Edward Snowden leaks: NSA 'debates' amnesty
A top NSA official has raised the possibility of an amnesty for fugitive intelligence contractor Edward Snowden if he agrees to stop leaking documents.
The man in charge of assessing the leaks' damage, Richard Ledgett, said he could be open to an amnesty deal.
Disclosures by the former intelligence worker have revealed the extent of the NSA's spying activity.
But NSA Director Gen Keith Alexander has dismissed the idea.
Mr Ledgett spoke to US television channel CBS about the possibility of an amnesty deal: "So my personal view is, yes it's worth having a conversation about.
"I would need assurances that the remainder of the data could be secured, and my bar for those assurances would be very high, would be more than just an assertion on his part."
An amnesty for Edward Snowden is an intriguing prospect. But don't hold your breath. Richard Ledgett's boss, General Keith Alexander, the head of the NSA, poured very cold water on the idea when he spoke to CBS News.
And much of Congress, which gave every indication of wanting to see Mr Snowden torn limb from limb when the leaks started, would be apoplectic; it would be an unimaginably hard-sell politically.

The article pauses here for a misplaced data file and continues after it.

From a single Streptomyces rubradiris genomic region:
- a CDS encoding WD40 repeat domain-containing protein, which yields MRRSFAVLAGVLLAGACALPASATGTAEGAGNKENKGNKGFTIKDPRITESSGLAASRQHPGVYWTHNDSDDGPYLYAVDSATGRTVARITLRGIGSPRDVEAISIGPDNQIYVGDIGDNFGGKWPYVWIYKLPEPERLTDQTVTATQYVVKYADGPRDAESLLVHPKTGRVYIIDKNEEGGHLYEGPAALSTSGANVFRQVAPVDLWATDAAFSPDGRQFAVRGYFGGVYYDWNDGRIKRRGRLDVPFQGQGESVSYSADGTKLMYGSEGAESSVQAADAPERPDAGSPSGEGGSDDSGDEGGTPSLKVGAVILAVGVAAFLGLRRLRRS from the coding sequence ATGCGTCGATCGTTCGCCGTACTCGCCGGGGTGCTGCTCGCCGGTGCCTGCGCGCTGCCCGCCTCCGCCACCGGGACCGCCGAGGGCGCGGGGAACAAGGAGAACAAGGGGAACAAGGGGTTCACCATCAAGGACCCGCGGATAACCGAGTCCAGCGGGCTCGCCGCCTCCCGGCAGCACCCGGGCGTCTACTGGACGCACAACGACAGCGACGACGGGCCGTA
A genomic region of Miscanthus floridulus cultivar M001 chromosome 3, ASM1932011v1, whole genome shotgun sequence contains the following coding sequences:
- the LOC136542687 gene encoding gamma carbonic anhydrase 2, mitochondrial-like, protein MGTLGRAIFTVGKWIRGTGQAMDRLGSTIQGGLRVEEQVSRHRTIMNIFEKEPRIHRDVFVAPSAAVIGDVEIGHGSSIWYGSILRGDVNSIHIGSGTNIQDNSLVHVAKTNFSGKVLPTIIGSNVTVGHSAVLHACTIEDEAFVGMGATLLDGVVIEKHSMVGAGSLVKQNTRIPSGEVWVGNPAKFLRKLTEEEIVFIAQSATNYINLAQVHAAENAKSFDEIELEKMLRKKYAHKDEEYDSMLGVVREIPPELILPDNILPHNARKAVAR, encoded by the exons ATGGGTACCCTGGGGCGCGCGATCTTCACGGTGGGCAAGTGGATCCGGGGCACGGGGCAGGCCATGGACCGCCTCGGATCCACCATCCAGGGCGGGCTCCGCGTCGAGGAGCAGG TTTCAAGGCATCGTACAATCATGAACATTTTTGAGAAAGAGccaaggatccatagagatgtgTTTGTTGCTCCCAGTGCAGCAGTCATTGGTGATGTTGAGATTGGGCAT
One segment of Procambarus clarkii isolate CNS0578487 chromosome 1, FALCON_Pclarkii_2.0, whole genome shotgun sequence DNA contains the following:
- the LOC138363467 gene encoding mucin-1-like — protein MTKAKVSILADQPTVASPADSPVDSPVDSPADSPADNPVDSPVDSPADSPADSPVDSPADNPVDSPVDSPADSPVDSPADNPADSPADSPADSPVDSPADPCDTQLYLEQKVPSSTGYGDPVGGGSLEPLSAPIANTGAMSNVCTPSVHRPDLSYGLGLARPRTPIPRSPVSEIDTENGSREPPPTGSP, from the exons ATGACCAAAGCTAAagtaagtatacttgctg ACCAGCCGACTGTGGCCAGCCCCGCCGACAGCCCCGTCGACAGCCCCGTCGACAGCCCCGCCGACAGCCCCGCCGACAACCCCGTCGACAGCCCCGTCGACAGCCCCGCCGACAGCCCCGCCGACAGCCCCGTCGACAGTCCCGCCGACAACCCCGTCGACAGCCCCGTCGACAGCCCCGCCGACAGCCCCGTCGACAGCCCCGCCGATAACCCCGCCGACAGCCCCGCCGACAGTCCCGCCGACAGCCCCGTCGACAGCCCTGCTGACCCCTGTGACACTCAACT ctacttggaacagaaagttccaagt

But the talk of an amnesty is an indication of the NSA's deepest fears: that Mr Snowden really has got what Rick Ledgett called "the keys to the kingdom", and is prepared to make it public.
Authoritative reports suggest that the agency is finding it very difficult to work out what Mr Snowden did and didn't take. Talk of an amnesty from the agency suggests it is deeply concerned about what comes next from Edward Snowden.
But Gen Alexander, who is retiring early next year, rejected the idea of any amnesty for Mr Snowden.
"This is analogous to a hostage taker taking 50 people hostage, shooting 10, and then say, 'if you give me full amnesty, I'll let the other 40 go'. What do you do?"
In an earlier interview with the Reuters news agency, Mr Ledgett said he was deeply worried about highly classified documents not yet public that are among the 1.7 million files Mr Snowden is believed to have accessed.
Mr Snowden's disclosures have been "cataclysmic" for the agency, Mr Ledgett told Reuters.
Earlier this month, a UK newspaper editor told UK MPs only 1% of files leaked by Mr Snowden had been published by the newspaper.
The state department says its position has not changed and that Mr Snowden must return to the US to face charges, says the BBC's Suzanne Kianpour.
The US has charged Mr Snowden with theft of government property, unauthorised communication of national defence information and wilful communication of classified communications intelligence.
Each of the charges carries a maximum 10-year prison sentence.
At the weekend, the NSA allowed a CBS television crew into their headquarters for the first time in its history, in an effort to be more open about what the agency does with the data it collects.